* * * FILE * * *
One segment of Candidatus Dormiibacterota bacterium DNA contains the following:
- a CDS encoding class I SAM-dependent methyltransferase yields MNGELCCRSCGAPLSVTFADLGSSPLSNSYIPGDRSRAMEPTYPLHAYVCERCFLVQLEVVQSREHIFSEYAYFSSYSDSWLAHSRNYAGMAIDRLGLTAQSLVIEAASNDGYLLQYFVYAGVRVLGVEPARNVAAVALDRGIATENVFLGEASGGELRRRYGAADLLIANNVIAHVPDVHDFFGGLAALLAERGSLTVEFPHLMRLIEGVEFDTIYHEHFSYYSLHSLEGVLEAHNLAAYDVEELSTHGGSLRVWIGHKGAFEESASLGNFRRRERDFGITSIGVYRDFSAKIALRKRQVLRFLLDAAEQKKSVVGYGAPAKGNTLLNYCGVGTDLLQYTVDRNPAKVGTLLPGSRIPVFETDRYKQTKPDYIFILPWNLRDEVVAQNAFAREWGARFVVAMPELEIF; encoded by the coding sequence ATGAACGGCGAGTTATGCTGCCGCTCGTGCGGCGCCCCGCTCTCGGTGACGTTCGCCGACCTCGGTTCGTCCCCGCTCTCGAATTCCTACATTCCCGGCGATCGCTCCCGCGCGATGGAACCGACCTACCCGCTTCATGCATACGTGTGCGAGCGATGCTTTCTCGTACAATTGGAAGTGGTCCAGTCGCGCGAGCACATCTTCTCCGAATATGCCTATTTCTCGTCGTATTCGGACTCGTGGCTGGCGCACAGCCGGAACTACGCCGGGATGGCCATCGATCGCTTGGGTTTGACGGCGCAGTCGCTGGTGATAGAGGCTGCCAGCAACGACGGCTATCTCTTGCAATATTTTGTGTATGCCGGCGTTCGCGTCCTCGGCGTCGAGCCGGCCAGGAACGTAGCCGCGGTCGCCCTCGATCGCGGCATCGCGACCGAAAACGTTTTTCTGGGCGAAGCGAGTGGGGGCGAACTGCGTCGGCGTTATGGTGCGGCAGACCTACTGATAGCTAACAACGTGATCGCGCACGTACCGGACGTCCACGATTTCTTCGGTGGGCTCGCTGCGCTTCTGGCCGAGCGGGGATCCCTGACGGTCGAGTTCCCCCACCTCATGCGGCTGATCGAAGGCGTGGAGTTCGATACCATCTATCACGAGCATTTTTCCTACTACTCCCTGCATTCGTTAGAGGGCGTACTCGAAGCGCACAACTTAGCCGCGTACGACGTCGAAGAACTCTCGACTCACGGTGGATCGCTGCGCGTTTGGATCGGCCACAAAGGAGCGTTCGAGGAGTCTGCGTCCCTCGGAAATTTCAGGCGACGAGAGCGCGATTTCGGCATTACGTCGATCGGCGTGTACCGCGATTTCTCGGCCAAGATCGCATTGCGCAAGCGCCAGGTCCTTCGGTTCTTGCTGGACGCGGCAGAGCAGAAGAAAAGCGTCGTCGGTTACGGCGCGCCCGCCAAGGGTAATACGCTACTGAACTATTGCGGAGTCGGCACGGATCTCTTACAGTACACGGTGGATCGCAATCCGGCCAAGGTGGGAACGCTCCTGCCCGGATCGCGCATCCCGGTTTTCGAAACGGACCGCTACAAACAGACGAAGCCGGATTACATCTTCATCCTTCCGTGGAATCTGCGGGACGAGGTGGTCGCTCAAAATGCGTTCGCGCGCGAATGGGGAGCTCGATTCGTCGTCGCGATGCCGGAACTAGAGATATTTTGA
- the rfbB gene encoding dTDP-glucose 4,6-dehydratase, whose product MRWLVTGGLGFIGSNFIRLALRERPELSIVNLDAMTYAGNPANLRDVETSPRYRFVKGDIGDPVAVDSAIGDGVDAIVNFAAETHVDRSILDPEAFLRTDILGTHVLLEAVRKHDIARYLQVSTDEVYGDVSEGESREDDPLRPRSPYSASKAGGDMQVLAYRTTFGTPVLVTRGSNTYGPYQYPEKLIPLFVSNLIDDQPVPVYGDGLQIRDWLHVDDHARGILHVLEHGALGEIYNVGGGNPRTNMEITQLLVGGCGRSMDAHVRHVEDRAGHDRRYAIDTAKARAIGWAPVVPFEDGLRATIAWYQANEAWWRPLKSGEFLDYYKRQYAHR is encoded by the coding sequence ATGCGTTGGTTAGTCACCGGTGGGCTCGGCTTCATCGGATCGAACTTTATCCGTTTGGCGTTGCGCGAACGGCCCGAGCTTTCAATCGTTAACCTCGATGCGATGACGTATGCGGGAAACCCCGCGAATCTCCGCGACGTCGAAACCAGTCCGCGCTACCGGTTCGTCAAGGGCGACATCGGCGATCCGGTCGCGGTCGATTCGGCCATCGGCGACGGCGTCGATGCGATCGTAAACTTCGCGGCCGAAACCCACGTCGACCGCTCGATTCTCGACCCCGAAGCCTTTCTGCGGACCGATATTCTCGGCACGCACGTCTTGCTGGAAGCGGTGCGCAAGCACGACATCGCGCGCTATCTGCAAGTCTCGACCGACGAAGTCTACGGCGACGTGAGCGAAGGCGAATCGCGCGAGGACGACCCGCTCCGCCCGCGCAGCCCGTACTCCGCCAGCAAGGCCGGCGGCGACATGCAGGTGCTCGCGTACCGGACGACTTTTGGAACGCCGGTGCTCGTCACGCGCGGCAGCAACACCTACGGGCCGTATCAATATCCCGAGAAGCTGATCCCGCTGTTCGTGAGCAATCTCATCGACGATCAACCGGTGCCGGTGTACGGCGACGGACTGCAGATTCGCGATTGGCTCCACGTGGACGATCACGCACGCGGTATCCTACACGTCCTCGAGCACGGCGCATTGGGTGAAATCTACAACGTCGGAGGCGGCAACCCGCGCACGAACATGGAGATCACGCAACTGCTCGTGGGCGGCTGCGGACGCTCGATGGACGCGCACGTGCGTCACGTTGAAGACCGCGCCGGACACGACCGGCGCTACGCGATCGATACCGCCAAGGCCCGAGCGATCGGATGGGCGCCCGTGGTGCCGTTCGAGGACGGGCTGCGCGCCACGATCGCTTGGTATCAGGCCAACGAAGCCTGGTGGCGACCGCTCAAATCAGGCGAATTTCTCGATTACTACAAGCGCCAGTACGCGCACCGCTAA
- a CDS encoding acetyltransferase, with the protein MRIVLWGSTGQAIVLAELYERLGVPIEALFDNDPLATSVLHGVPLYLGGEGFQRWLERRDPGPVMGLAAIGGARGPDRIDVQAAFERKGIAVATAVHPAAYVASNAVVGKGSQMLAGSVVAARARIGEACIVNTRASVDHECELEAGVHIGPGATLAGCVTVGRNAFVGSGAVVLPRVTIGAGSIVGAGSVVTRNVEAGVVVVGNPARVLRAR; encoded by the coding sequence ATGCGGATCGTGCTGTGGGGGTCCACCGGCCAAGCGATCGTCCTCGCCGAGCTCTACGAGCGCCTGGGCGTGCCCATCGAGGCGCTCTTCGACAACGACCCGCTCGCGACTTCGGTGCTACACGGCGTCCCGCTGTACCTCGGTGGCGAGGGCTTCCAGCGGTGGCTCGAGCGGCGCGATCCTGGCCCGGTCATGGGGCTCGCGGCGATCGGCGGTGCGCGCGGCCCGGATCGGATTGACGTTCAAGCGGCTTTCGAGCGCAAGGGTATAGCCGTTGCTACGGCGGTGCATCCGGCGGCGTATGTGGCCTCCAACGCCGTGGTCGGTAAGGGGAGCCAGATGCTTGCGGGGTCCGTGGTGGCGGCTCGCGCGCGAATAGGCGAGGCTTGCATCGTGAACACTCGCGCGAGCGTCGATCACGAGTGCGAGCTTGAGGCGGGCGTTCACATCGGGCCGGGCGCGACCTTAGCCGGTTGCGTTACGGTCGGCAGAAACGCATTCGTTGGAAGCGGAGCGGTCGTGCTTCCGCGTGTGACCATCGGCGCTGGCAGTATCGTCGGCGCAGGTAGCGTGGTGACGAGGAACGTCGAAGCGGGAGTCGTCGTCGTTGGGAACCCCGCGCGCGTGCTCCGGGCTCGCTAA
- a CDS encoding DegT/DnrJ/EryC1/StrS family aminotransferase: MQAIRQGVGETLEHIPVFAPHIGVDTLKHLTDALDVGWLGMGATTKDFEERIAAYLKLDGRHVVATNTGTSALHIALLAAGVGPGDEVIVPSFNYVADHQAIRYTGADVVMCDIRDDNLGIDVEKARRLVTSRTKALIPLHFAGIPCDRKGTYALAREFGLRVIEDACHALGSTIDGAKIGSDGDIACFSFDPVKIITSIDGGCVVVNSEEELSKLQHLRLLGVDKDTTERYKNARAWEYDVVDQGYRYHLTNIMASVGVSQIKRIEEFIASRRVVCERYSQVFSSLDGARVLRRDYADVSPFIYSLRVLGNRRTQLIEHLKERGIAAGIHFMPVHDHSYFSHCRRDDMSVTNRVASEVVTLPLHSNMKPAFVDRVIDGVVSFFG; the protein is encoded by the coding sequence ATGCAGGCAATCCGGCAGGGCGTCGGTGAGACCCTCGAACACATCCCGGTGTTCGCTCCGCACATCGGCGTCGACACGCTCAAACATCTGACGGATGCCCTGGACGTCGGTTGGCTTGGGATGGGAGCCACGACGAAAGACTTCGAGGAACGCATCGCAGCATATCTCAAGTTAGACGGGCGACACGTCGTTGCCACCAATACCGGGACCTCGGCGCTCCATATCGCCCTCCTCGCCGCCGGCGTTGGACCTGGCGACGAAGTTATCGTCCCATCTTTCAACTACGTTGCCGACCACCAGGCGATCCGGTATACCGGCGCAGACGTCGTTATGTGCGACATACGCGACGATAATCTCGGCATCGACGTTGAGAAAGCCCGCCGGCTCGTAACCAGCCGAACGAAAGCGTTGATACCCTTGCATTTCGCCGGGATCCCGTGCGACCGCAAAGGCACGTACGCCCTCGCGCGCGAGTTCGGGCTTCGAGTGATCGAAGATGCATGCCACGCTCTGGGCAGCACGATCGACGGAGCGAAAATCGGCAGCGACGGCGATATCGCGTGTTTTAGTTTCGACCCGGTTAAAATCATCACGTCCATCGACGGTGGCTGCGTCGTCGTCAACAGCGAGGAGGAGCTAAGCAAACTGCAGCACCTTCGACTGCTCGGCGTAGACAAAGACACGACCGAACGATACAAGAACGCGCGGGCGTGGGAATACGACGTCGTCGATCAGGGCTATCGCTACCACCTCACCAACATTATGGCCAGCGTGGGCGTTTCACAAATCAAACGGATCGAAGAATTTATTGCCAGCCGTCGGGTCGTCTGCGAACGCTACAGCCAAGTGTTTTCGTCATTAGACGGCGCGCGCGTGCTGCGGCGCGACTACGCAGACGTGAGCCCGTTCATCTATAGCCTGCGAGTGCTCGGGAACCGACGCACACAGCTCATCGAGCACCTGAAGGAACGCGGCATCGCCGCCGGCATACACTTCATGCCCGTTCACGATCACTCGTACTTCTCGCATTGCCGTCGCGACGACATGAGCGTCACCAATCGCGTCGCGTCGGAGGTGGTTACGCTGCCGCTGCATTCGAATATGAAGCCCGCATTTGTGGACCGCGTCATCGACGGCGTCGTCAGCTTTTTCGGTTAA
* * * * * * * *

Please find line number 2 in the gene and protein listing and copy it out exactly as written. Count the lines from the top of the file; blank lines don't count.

- a CDS encoding class I SAM-dependent methyltransferase yields MNGELCCRSCGAPLSVTFADLGSSPLSNSYIPGDRSRAMEPTYPLHAYVCERCFLVQLEVVQSREHIFSEYAYFSSYSDSWLAHSRNYAGMAIDRLGLTAQSLVIEAASNDGYLLQYFVYAGVRVLGVEPARNVAAVALDRGIATENVFLGEASGGELRRRYGAADLLIANNVIAHVPDVHDFFGGLAALLAERGSLTVEFPHLMRLIEGVEFDTIYHEHFSYYSLHSLEGVLEAHNLAAYDVEELSTHGGSLRVWIGHKGAFEESASLGNFRRRERDFGITSIGVYRDFSAKIALRKRQVLRFLLDAAEQKKSVVGYGAPAKGNTLLNYCGVGTDLLQYTVDRNPAKVGTLLPGSRIPVFETDRYKQTKPDYIFILPWNLRDEVVAQNAFAREWGARFVVAMPELEIF; encoded by the coding sequence ATGAACGGCGAGTTATGCTGCCGCTCGTGCGGCGCCCCGCTCTCGGTGACGTTCGCCGACCTCGGTTCGTCCCCGCTCTCGAATTCCTACATTCCCGGCGATCGCTCCCGCGCGATGGAACCGACCTACCCGCTTCATGCATACGTGTGCGAGCGATGCTTTCTCGTACAATTGGAAGTGGTCCAGTCGCGCGAGCACATCTTCTCCGAATATGCCTATTTCTCGTCGTATTCGGACTCGTGGCTGGCGCACAGCCGGAACTACGCCGGGATGGCCATCGATCGCTTGGGTTTGACGGCGCAGTCGCTGGTGATAGAGGCTGCCAGCAACGACGGCTATCTCTTGCAATATTTTGTGTATGCCGGCGTTCGCGTCCTCGGCGTCGAGCCGGCCAGGAACGTAGCCGCGGTCGCCCTCGATCGCGGCATCGCGACCGAAAACGTTTTTCTGGGCGAAGCGAGTGGGGGCGAACTGCGTCGGCGTTATGGTGCGGCAGACCTACTGATAGCTAACAACGTGATCGCGCACGTACCGGACGTCCACGATTTCTTCGGTGGGCTCGCTGCGCTTCTGGCCGAGCGGGGATCCCTGACGGTCGAGTTCCCCCACCTCATGCGGCTGATCGAAGGCGTGGAGTTCGATACCATCTATCACGAGCATTTTTCCTACTACTCCCTGCATTCGTTAGAGGGCGTACTCGAAGCGCACAACTTAGCCGCGTACGACGTCGAAGAACTCTCGACTCACGGTGGATCGCTGCGCGTTTGGATCGGCCACAAAGGAGCGTTCGAGGAGTCTGCGTCCCTCGGAAATTTCAGGCGACGAGAGCGCGATTTCGGCATTACGTCGATCGGCGTGTACCGCGATTTCTCGGCCAAGATCGCATTGCGCAAGCGCCAGGTCCTTCGGTTCTTGCTGGACGCGGCAGAGCAGAAGAAAAGCGTCGTCGGTTACGGCGCGCCCGCCAAGGGTAATACGCTACTGAACTATTGCGGAGTCGGCACGGATCTCTTACAGTACACGGTGGATCGCAATCCGGCCAAGGTGGGAACGCTCCTGCCCGGATCGCGCATCCCGGTTTTCGAAACGGACCGCTACAAACAGACGAAGCCGGATTACATCTTCATCCTTCCGTGGAATCTGCGGGACGAGGTGGTCGCTCAAAATGCGTTCGCGCGCGAATGGGGAGCTCGATTCGTCGTCGCGATGCCGGAACTAGAGATATTTTGA